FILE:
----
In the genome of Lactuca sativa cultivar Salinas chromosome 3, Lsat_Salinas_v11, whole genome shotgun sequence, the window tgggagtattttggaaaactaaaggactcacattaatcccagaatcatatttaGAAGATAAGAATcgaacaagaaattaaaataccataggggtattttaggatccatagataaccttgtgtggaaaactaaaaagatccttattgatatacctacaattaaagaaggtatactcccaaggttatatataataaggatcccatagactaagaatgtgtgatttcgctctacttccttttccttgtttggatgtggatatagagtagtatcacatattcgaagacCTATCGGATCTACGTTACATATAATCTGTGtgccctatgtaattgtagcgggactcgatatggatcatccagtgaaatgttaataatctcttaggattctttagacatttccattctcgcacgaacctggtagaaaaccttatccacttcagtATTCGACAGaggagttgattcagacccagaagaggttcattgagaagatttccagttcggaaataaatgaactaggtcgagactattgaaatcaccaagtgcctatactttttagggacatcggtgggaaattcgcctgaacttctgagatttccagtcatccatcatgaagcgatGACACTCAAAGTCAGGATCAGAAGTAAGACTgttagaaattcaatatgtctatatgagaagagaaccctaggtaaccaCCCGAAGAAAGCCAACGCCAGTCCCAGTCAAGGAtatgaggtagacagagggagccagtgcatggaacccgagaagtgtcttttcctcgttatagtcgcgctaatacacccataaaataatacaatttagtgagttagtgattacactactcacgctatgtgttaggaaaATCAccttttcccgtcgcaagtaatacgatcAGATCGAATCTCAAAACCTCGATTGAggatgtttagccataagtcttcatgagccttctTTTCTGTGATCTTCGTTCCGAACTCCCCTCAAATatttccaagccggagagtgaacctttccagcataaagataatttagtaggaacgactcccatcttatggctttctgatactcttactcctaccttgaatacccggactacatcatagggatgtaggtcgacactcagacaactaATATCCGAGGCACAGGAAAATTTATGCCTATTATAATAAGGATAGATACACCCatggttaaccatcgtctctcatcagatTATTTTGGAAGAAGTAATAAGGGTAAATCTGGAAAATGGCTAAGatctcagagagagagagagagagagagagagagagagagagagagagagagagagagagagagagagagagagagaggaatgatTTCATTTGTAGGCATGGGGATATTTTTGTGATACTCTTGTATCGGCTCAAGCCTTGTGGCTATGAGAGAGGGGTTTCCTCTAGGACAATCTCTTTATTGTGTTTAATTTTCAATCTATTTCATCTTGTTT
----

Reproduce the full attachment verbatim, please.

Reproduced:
In the genome of Lactuca sativa cultivar Salinas chromosome 3, Lsat_Salinas_v11, whole genome shotgun sequence, the window tgggagtattttggaaaactaaaggactcacattaatcccagaatcatatttaGAAGATAAGAATcgaacaagaaattaaaataccataggggtattttaggatccatagataaccttgtgtggaaaactaaaaagatccttattgatatacctacaattaaagaaggtatactcccaaggttatatataataaggatcccatagactaagaatgtgtgatttcgctctacttccttttccttgtttggatgtggatatagagtagtatcacatattcgaagacCTATCGGATCTACGTTACATATAATCTGTGtgccctatgtaattgtagcgggactcgatatggatcatccagtgaaatgttaataatctcttaggattctttagacatttccattctcgcacgaacctggtagaaaaccttatccacttcagtATTCGACAGaggagttgattcagacccagaagaggttcattgagaagatttccagttcggaaataaatgaactaggtcgagactattgaaatcaccaagtgcctatactttttagggacatcggtgggaaattcgcctgaacttctgagatttccagtcatccatcatgaagcgatGACACTCAAAGTCAGGATCAGAAGTAAGACTgttagaaattcaatatgtctatatgagaagagaaccctaggtaaccaCCCGAAGAAAGCCAACGCCAGTCCCAGTCAAGGAtatgaggtagacagagggagccagtgcatggaacccgagaagtgtcttttcctcgttatagtcgcgctaatacacccataaaataatacaatttagtgagttagtgattacactactcacgctatgtgttaggaaaATCAccttttcccgtcgcaagtaatacgatcAGATCGAATCTCAAAACCTCGATTGAggatgtttagccataagtcttcatgagccttctTTTCTGTGATCTTCGTTCCGAACTCCCCTCAAATatttccaagccggagagtgaacctttccagcataaagataatttagtaggaacgactcccatcttatggctttctgatactcttactcctaccttgaatacccggactacatcatagggatgtaggtcgacactcagacaactaATATCCGAGGCACAGGAAAATTTATGCCTATTATAATAAGGATAGATACACCCatggttaaccatcgtctctcatcagatTATTTTGGAAGAAGTAATAAGGGTAAATCTGGAAAATGGCTAAGatctcagagagagagagagagagagagagagagagagagagagagagagagagagagagagagagagagagagagaggaatgatTTCATTTGTAGGCATGGGGATATTTTTGTGATACTCTTGTATCGGCTCAAGCCTTGTGGCTATGAGAGAGGGGTTTCCTCTAGGACAATCTCTTTATTGTGTTTAATTTTCAATCTATTTCATCTTGTTT